UA Names Director of the Center for Sedimentary Basin Studies

TUSCALOOSA, Ala. —Dr. Berry H. “Nick” Tew Jr., Alabama’s state geologist and oil and gas supervisor, has been named director of The University of Alabama’s Center for Sedimentary Basin Studies and a research professor in the UA’s department of geological sciences. His work with UA will be in addition to his duties directing the Geological Survey of Alabama and the staff of the State Oil and Gas Board.

“He is a national leader in geosciences,” said Dr. Fred Andrus, geological sciences chair. “Our students will benefit from both his abilities as a scientist and the insight he can give toward understanding careers in both the public and private sectors.”

Tew brings decades of experience to the center. He has worked with the Geological Survey of Alabama for 31 years and is nearing his 14th year as the state geologist. Formerly, he served as the president of the American Geosciences Institute and the Association of American State Geologists, in addition to several other service and leadership activities on boards and committees. He has published numerous scholarly works and is a fellow in the Geological Society of America. As an Alabama native, adjunct professor and alum, Tew also has a long history with the University.

“I have four degrees from The University of Alabama,” Tew said, “So I bleed Crimson.”

According to Tew, the Center for Sedimentary Basin Studies has focused primarily on the energy resources in sedimentary basins. But as the new director, Tew hopes to take a more comprehensive approach that encompasses the totality of sedimentary basin research.

“We want to expand,” Tew said, “looking not only at energy resources like oil and natural gas, but also groundwater and mineral resources that are associated with sedimentary basins, as well as other aspects of basins that fit into the center’s mission.”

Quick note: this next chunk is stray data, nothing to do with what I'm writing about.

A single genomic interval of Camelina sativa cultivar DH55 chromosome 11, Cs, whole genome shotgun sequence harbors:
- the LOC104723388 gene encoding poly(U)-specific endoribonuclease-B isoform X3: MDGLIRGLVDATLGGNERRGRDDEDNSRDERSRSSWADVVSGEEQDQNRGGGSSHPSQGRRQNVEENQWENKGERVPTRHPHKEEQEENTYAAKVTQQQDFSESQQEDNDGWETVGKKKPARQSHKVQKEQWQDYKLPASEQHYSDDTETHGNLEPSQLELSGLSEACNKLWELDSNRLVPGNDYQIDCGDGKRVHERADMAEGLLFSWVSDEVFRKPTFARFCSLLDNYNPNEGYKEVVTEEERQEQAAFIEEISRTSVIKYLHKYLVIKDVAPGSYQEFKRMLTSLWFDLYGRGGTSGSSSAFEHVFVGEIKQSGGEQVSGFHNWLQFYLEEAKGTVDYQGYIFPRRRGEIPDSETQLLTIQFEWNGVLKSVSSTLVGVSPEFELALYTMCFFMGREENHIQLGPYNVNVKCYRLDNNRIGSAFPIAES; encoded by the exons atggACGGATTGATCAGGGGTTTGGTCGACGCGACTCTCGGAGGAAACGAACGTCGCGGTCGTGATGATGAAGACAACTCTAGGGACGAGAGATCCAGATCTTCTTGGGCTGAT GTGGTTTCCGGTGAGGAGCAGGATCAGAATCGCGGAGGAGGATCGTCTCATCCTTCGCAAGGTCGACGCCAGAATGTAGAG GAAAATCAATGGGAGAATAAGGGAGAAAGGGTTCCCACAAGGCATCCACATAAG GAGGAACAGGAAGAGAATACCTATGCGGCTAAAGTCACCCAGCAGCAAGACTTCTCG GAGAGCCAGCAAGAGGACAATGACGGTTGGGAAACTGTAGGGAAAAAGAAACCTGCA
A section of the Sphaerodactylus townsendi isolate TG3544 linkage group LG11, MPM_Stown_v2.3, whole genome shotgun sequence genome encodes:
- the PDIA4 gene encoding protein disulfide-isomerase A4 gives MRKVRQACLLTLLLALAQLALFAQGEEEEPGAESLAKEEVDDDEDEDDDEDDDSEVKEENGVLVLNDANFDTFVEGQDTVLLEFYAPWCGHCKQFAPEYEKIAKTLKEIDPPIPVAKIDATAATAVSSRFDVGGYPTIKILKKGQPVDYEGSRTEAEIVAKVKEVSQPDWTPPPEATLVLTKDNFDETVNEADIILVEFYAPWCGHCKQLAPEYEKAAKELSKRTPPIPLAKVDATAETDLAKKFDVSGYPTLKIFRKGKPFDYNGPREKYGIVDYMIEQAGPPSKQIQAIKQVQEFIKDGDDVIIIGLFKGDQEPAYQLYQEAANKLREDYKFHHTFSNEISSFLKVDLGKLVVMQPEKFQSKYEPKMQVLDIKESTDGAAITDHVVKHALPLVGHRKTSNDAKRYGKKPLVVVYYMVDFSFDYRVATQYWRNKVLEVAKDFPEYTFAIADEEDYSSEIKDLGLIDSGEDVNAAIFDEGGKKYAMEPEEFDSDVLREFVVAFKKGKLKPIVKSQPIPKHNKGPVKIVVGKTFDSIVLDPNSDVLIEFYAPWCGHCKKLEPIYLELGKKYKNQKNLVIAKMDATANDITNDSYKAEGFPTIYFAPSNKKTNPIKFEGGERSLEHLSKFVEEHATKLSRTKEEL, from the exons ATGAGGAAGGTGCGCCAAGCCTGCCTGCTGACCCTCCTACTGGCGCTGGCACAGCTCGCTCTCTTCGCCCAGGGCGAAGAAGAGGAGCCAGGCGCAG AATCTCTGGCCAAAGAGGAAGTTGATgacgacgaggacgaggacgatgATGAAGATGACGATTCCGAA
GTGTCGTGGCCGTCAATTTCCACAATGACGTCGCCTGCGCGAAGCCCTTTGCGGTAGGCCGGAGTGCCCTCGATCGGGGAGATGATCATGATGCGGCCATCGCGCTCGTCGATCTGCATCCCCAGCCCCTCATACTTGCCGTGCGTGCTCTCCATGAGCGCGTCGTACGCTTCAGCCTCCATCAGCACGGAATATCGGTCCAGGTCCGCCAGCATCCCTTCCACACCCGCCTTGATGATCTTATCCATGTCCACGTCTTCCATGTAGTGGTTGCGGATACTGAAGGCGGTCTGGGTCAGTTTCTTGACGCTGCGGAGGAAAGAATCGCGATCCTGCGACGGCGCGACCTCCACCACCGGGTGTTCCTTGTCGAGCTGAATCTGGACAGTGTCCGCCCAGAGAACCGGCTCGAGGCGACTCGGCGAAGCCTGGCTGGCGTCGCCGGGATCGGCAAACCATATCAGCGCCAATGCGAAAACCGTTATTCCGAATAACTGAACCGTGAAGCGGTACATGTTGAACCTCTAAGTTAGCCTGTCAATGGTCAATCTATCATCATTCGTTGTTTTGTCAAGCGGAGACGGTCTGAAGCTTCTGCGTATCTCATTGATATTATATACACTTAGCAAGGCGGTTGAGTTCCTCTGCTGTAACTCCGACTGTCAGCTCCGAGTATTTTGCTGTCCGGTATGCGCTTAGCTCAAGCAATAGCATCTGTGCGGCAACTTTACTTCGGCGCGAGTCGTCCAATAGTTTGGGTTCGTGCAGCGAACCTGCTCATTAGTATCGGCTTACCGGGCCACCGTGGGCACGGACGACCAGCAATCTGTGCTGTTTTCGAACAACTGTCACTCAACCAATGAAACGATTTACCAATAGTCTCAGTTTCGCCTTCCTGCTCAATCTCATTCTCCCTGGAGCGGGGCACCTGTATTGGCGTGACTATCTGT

Because much of Tew’s work at the state geological survey has focused on practically integrating research about resource availability, development and consumption into state decisions, regulations and policy, he sees this opportunity to work with the center as an extension of what he already does.

“At the survey, our mission is more in applied geoscience — investigating, delineating and reporting on the natural resources of the state with an eye toward economic development,” Tew said. “But with the center, we can do it in a more research-focused way, bringing students into the picture and training the next generation of geoscientists who are going to be looking at critical societal issues — our need for energy, our need for clean water, and our use of mineral resources, all things that affect our lives and well-being, every day.”

Tew said the state has a responsibility to protect and manage the use of its resources. Research from the center will play a key role in doing that.

“The state of Alabama is very much engaged in trying to understand its water resources better — both surface and groundwater resources, and to take steps toward a comprehensive water management plan,” Tew said. “I think some of the center’s work will certainly inform that process.”

In addition to broadening the scope of the center, Tew said he will look for external funding to accommodate substantial research.

“I am excited and enthusiastic about the future of the Center for Sedimentary Basin Studies,” Tew said. “And I greatly appreciate the opportunity to provide leadership for this important program.”

The Center for Sedimentary Basin Studies is part of UA’s College of Arts and Sciences, the University’s largest division and the largest liberal arts college in the state. Students from the College have won numerous national awards including Rhodes and Goldwater scholarships.


Courtney Corbridge, communications specialist, College of Arts and Sciences, 205/348-8539,


Dr. Fred Andrus, department chair for geological sciences,, 205/348-5177